When Oil and Water Mix: The Future of the Water-Energy Nexus
February 11, 2015
Event Summary by MAAS Student Fatim-Zohra El Malki
Commencing the Sheikh Abdullah Kamel Symposium titled “An Energy Revolution? Political Ecologies of Shale Oil in the Middle East, United States, and China” on February 11, 2015, Dr. Peter Gleick explored the water-energy nexus and focused on the geopolitical implications of shale from a perspective founded upon preserving the ecological system, advancing the cause of social justice, and defending basic human rights.
In his address, Dr. Gleick, co-founder of the Pacific Institute and a leading expert on water and climate issues, opened the symposium with a discussion on the ways in which water and conflict are shaping the field of water policy and management. According to Dr. Gleick, “The effective mobilization of energy and water resources at instant use, for an insignificant cost, by modern societies, causes a substantial energy footprint which cannot be sustained without a change in water and energy management policies.” While taken for granted in the developed world, water and energy, the keystones of modern civilization, are used in an unsustainable fashion that disregards the strong nexus between the two. Water and energy can no longer be considered and managed separately, argued Dr. Gleick, but need to be managed in an integrated way to become sustainable in the foreseeable future. Additionally, concerns over water scarcity and the environmental impact of non-renewable energies must be analyzed and discussed politically.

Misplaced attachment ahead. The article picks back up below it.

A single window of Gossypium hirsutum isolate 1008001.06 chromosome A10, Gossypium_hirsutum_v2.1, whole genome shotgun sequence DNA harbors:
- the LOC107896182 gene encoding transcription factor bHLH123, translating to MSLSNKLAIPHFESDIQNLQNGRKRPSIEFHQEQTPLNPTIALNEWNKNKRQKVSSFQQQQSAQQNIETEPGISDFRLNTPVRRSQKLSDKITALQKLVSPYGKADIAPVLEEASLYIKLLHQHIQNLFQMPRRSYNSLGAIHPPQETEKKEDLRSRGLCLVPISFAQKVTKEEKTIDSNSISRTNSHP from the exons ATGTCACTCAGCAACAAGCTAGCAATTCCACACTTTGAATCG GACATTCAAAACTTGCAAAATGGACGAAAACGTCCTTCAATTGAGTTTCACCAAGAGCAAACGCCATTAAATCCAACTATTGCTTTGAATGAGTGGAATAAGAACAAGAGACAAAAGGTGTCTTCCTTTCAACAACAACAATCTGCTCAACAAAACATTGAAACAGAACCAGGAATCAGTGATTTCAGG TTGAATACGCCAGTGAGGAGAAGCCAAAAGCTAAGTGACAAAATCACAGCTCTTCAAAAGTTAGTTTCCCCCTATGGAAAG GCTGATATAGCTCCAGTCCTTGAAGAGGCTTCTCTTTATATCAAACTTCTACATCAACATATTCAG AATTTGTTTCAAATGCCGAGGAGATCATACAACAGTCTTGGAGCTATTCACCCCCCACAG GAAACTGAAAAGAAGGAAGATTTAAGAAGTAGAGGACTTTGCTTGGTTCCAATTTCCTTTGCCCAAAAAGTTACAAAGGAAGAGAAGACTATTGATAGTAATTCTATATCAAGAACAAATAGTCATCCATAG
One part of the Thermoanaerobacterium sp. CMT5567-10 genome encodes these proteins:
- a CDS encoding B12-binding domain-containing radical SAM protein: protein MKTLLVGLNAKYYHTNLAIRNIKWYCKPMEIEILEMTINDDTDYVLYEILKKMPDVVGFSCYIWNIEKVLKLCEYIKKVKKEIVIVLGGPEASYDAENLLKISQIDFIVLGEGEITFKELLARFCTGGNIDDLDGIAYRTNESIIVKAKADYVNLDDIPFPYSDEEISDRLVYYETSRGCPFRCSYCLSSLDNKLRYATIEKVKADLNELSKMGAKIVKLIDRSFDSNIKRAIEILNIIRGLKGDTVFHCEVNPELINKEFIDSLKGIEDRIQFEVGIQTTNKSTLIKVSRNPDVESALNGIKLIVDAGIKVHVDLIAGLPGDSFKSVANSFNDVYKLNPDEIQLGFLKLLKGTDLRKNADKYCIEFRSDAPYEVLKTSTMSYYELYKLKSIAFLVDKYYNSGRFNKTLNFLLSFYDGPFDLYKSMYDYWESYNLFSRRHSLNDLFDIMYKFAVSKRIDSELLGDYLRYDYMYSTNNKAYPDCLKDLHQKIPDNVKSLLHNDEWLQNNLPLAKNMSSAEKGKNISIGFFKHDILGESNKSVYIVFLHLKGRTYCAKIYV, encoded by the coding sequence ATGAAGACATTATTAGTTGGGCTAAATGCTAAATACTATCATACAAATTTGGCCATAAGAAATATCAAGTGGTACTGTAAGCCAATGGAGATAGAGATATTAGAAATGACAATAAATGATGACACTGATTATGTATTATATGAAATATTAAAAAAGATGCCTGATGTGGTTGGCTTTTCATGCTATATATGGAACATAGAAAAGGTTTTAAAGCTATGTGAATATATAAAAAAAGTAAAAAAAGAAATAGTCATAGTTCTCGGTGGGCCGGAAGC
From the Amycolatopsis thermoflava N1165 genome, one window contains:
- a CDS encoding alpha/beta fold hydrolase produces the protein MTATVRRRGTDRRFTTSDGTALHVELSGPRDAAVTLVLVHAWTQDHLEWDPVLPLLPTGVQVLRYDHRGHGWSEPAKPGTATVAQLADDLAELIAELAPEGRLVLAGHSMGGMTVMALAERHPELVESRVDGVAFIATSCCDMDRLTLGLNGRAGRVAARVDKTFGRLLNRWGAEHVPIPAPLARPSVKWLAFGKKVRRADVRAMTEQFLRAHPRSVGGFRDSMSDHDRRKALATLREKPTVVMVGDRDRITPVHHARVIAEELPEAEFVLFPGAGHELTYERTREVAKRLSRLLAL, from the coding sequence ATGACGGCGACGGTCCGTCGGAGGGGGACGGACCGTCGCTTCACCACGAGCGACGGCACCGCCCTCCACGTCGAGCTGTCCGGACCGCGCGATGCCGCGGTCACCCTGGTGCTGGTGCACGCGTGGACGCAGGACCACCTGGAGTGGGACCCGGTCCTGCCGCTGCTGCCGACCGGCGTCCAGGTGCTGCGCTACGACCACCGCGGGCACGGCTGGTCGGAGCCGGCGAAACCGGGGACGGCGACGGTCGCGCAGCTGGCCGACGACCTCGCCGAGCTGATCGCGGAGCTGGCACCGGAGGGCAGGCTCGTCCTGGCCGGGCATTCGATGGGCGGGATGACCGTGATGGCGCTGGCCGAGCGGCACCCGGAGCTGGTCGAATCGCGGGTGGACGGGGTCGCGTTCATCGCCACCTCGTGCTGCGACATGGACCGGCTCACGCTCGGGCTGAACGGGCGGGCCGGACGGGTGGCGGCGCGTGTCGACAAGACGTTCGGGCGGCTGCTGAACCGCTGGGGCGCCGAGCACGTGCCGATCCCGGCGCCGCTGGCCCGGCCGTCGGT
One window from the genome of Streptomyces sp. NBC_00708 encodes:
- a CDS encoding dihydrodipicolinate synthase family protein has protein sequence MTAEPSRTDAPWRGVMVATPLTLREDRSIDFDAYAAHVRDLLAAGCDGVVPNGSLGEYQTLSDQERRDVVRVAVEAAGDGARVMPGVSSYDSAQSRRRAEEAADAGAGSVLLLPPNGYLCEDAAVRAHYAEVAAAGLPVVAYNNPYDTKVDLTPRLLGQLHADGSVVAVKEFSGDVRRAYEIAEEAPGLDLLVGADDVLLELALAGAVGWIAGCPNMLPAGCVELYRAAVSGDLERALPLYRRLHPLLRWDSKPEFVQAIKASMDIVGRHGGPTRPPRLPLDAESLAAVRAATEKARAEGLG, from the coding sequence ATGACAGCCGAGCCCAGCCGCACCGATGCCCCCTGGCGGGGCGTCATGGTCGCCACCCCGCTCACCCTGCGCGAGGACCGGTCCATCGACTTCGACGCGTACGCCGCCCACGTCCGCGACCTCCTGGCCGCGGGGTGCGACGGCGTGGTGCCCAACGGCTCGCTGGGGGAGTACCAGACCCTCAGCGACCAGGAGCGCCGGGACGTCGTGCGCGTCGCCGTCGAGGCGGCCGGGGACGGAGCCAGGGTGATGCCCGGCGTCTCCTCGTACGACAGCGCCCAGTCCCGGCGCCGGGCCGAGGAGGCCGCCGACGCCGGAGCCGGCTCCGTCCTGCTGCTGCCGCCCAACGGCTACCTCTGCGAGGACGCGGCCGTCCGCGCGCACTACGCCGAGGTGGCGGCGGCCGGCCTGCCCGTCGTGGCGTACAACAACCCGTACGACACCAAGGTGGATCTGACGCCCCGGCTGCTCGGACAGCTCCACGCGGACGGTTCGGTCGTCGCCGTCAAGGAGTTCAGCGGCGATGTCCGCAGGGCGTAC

Dr. Gleick elaborated by explaining that we live in a remarkable time marked by rapid population growth and innovation, an era he describes as a “transitionary period” that is neither a utopian era of true sustainability, nor an inevitable slide towards a future marked by violent conflict over resources. There is, however, an increasing realization of the rising costs for collecting and mobilizing energy resources and water, and yet, little institutional debate over changing policies in regards to the water-energy nexus is taking place. Dr. Gleick cited one of the Pacific Institute’s latest studies to explain the implications of such growing material costs and environmental pressures. If considered through a non-traditional spectrum, and in different scenarios, about 75% less water could be used to produce the same amount of energy. Still, in the current system, the thermoelectric power generation sector accounts for 40% of the total fresh water withdrawals every year in the United States. The demand for water upon the current energy choices is therefore increasingly problematic as the demand goes up. In California, 30% of the energy produced is used towards the ever-improving water system; also in the United States, between 30 to 40% of the food production comes from non-renewable ground water and aquifers. Politically, violence over water resources is increasing at the subnational level and remains oftentimes unresolved in the absence of diplomatic tools of negotiation to address these growing conflicts. Dr. Gleick cited Syria as one of most recent examples of conflicts deeply rooted in a battle over resources. Thus, the race towards technological developments without a regulatory spectrum results in this very specific water-energy nexus discussed by Dr. Gleick: a growing demand for energy leads to a growing demand for water, posing different sets of socio-economic, political and environmental consequences.